Okay, I freely admit I hardly excelled in English Literature. However, I found this particular high school English class very insightful. Clearly, I was learning a good deal about literature whether or not it was reflected in my assignments. No matter. Because of my less than stellar grades my high school counselors decided to move me to another English class. Apparently, a class that wasn’t as challenging as English Lit. Even with the best of intentions, it appears my high school counselors hardly did me a favor. By transferring me to a class that was, shall we say, less challenging, my writing career could have been permanently stalled by a poor decision. In spite of this setback I continued to write while in high school and enjoyed telling stories, if only to my fellow classmates. You can’t stop a writer from writing. It’s what writers do. It’s what they have to do.

Bill Tuning sat next to me in high school English Lit and he and I shared a love of reading and storytelling. Bill was blessed with natural talent and one day dreamed of becoming a novelist. He had a sharp wit and even dabbled in music on occasion. Bill played a mean cornet in the high school band and music was another love we both shared. While I often struggled with writing, it came easily to Bill and he was able to quickly knock out a number of papers. Because Tuning was so prolific, he even wrote for the school newspaper that was published weekly. Because we often batted ideas back and forth, we were able to convince our English Literature teacher to allow us to collaborate on a story. Luckily, she eventually agreed to let us work as a team, although we were given the feeling that somehow we were breaking the rules.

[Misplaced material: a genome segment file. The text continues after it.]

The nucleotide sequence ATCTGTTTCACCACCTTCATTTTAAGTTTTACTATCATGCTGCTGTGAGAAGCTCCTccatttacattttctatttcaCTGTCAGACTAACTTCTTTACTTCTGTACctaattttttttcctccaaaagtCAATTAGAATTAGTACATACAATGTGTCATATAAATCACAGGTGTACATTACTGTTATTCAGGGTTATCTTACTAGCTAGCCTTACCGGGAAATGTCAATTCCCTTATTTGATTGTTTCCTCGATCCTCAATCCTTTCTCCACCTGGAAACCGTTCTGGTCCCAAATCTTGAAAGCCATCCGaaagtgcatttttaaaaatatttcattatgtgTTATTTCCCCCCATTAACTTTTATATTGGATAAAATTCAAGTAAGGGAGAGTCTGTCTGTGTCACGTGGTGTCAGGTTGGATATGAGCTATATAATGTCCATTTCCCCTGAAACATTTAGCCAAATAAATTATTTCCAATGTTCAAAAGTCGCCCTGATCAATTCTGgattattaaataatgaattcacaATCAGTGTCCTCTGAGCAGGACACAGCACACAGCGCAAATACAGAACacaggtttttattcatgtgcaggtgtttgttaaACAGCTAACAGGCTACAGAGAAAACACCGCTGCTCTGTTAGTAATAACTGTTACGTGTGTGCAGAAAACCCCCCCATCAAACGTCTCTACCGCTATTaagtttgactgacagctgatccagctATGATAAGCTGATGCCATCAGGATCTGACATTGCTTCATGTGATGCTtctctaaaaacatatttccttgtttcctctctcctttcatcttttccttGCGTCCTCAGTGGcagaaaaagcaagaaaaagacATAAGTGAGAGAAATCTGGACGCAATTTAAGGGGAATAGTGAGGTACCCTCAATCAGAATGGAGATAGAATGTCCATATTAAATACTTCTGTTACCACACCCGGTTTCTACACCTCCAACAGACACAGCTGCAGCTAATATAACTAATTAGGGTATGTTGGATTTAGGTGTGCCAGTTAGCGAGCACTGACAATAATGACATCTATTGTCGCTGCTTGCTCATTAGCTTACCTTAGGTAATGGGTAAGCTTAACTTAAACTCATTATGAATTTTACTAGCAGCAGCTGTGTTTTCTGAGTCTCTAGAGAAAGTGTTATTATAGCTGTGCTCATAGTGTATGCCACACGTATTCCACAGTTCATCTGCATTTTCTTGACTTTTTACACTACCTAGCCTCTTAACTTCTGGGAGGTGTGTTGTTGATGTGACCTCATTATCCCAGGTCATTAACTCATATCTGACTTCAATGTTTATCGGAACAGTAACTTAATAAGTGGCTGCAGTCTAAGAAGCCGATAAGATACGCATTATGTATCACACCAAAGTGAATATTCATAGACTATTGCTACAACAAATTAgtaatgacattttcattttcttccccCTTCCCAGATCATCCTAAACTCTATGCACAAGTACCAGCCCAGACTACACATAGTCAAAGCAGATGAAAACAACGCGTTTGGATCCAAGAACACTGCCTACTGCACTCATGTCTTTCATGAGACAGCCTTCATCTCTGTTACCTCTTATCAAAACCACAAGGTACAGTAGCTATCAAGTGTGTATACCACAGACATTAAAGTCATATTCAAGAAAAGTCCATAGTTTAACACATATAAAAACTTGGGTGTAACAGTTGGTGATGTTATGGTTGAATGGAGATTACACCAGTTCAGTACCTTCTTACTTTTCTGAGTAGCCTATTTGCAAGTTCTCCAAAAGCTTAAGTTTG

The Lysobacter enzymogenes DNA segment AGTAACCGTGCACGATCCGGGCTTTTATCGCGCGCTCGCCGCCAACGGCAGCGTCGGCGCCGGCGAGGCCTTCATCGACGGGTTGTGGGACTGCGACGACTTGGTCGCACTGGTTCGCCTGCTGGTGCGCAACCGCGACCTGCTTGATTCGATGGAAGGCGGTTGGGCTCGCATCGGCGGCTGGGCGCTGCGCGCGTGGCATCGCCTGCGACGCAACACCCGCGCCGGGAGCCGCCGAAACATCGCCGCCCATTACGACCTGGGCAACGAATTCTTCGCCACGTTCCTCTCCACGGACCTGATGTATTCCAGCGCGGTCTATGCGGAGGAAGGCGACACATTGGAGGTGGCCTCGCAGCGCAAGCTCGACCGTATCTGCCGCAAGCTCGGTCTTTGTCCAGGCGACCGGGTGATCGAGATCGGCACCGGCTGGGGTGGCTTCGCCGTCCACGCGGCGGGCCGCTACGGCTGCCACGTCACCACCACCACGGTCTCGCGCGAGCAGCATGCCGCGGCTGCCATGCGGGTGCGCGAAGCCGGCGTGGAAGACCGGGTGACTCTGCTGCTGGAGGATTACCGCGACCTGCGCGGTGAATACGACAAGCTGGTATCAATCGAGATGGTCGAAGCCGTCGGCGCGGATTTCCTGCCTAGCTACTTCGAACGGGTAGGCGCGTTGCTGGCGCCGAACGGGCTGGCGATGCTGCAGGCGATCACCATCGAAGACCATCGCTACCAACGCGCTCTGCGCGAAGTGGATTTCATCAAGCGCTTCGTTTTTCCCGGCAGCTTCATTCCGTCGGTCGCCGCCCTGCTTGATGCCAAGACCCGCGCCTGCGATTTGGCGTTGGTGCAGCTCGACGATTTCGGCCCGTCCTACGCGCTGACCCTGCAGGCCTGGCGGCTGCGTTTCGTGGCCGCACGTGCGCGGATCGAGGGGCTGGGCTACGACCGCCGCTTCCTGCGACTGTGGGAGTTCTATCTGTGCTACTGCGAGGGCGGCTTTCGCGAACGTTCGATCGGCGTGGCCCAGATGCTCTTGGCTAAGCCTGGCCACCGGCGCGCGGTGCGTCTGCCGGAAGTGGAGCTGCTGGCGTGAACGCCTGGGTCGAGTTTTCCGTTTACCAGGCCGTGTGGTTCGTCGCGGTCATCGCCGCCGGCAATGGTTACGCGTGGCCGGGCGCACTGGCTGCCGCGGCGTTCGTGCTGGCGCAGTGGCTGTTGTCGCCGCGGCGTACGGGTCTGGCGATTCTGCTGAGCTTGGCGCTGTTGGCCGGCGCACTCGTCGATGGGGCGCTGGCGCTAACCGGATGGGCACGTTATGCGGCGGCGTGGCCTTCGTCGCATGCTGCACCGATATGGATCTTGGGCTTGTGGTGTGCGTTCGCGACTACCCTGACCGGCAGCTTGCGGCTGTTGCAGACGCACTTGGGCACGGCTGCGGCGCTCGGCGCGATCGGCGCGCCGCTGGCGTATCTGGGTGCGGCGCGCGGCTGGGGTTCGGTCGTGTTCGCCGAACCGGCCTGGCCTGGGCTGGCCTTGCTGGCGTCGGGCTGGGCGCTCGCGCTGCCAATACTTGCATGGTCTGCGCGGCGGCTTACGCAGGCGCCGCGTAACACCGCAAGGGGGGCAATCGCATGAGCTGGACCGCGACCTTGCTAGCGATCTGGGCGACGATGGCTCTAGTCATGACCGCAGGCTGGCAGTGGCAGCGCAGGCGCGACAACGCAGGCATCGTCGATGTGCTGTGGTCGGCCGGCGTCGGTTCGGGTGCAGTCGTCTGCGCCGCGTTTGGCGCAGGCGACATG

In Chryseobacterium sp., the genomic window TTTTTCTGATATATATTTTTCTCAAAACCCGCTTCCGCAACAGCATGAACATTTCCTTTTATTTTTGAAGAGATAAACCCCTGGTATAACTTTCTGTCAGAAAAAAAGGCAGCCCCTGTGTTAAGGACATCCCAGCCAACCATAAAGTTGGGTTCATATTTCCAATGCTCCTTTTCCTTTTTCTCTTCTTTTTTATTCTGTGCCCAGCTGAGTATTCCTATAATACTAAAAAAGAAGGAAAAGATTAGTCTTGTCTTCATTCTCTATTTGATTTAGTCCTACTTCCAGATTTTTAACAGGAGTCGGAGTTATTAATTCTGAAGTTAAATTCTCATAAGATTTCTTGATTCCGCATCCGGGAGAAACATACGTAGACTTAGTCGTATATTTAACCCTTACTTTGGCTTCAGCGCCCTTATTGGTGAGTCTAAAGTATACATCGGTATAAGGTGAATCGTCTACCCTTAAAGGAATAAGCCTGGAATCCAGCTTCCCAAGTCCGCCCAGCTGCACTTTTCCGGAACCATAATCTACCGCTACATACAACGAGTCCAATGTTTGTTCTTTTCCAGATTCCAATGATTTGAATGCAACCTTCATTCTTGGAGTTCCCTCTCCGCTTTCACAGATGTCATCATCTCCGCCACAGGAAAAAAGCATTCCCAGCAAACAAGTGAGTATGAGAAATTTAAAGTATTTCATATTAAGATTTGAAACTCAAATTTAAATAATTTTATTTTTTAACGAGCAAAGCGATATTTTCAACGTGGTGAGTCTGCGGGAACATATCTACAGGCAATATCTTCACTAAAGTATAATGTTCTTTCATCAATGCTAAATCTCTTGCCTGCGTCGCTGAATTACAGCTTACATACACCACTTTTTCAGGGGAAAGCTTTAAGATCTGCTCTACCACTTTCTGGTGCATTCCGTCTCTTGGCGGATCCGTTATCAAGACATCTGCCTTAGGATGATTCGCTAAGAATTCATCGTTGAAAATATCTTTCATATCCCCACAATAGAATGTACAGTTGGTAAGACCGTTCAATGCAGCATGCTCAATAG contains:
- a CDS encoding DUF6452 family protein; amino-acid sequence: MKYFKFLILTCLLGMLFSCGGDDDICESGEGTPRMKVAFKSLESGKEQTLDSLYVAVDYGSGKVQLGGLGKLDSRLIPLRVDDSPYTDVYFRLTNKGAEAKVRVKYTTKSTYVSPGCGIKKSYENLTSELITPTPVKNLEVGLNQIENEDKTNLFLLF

What I find especially ironic is the future careers of my fellow classmates. They were far more talented than myself when it came to writing and continually received higher grades. I’ll admit I often felt like a dunce compared to my more literate pals, but I simply never gave up on the dream of storytelling. One would assumed they had gone on to careers in journalism or some other form of writing. Heck, they could have written copy for an advertising agency or sought an editing career in a publishing house. Sadly, no one, with the exception of myself, ever dared become a writer even though most were far more talented. On a sad note, my old collaborator, Bill Tuning never achieved his goal of becoming a famous novelist. Distraught by his lack of success as a writer, he simply drowned his sorrows in booze. I learned of his untimely passing on one of my many trips to my home town of Santa Barbara.